Joe Louis Walker is best known as a high-energy purveyor of rock-influenced, deeply soulful blues, but his background includes intimate musical contact with some of the music’s most respected traditionalists: As a young man growing up in San Francisco he frequented bohemian hangouts like the Matrix, where he witnessed performances by the likes of Mississippi Fred McDowell and Lightnin’ Hopkins. Although he’d already become enamored of the electric blues and rock sounds being laid down at the nearby Fillmore West, he gleaned from these elder statesmen the value of storytelling, in music as well as lyrics. Walker learned his lessons well: his sound is raw enough to please beer-and-boogie barflies, yet sufficiently sophisticated to appeal to listeners who appreciate more subtle pleasures. He intersperses sweet-toned meditations with harsher blues fire, always emphasizing meaning over flash in his solos. Recently he’s been exploring his roots more deeply–his sparkling fretwork on James Cotton’s new all-acoustic CD is further evidence that a Young Turk need not eschew sensitivity and grace to make his point. Thursday, August 29, Buddy Guy’s Legends, 754 S. Wabash; 427-0333 or 427-1190.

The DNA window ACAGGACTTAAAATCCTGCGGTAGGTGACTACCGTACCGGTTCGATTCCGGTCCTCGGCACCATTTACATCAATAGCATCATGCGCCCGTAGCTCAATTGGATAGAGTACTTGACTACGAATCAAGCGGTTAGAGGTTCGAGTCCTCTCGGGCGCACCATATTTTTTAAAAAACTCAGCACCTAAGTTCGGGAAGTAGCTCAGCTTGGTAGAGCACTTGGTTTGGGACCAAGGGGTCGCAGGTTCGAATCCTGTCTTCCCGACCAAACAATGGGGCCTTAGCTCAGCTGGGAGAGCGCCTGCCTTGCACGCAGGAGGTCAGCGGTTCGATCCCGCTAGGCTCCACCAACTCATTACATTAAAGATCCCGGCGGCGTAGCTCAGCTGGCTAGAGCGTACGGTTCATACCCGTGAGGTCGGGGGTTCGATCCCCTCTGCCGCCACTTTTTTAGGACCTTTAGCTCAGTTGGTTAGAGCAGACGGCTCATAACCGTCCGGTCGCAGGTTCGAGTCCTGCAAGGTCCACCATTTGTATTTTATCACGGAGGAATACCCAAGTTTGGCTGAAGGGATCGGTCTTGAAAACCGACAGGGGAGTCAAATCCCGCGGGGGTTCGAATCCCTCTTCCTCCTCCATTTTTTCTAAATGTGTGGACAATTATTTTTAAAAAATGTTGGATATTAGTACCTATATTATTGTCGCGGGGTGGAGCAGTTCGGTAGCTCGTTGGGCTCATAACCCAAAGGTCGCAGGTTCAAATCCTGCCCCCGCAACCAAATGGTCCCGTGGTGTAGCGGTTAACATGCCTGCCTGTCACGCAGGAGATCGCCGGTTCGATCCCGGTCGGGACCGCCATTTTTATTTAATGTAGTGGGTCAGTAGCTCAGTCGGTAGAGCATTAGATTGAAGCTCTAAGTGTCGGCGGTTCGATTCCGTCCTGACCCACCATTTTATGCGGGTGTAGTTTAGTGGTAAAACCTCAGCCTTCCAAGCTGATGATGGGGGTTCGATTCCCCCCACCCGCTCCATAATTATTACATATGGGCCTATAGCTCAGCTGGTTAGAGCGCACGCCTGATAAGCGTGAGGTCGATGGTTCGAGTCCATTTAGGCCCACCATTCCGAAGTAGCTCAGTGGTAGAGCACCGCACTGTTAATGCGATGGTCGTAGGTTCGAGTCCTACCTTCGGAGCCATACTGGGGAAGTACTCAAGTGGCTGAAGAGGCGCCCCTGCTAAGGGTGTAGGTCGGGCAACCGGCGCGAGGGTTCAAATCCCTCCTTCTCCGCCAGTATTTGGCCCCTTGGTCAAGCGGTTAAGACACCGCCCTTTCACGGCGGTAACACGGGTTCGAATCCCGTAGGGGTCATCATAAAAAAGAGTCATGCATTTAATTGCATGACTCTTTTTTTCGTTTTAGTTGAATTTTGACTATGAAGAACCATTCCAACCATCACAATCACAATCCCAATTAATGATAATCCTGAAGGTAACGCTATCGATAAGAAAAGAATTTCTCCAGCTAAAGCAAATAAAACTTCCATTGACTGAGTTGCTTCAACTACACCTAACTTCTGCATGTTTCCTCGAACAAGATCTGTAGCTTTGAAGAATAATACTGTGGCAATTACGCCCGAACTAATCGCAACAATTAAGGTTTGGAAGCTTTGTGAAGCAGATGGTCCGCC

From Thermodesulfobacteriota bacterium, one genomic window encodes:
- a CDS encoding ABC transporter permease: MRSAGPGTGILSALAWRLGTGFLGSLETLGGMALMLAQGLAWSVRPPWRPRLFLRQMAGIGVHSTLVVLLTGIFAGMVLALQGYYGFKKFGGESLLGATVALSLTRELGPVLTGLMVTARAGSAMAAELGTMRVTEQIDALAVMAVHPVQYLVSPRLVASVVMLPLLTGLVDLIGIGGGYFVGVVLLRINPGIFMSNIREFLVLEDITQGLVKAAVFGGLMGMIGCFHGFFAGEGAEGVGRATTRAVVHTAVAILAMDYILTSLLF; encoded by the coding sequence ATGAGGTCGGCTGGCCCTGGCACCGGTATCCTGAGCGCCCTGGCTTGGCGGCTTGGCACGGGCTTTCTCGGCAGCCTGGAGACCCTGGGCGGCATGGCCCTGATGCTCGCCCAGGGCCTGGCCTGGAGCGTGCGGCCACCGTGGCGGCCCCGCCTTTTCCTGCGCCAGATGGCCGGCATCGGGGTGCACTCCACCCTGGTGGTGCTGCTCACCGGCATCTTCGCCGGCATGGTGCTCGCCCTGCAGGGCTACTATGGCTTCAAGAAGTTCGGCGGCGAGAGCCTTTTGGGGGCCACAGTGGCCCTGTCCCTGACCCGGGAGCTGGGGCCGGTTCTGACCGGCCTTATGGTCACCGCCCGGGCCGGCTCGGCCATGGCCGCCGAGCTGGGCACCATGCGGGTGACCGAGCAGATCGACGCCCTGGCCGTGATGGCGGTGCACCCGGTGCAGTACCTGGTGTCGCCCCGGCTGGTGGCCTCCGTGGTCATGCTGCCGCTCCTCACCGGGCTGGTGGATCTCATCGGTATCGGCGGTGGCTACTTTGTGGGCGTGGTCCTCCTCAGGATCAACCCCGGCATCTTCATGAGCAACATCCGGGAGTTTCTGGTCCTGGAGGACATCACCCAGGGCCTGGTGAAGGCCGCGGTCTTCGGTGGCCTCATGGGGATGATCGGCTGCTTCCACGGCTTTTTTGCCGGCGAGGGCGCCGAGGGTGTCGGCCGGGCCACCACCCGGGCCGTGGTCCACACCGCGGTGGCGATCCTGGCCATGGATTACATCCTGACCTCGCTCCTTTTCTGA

Art accompanying story in printed newspaper (not available in this archive): Photo of Joe Louis Walker playing guitar.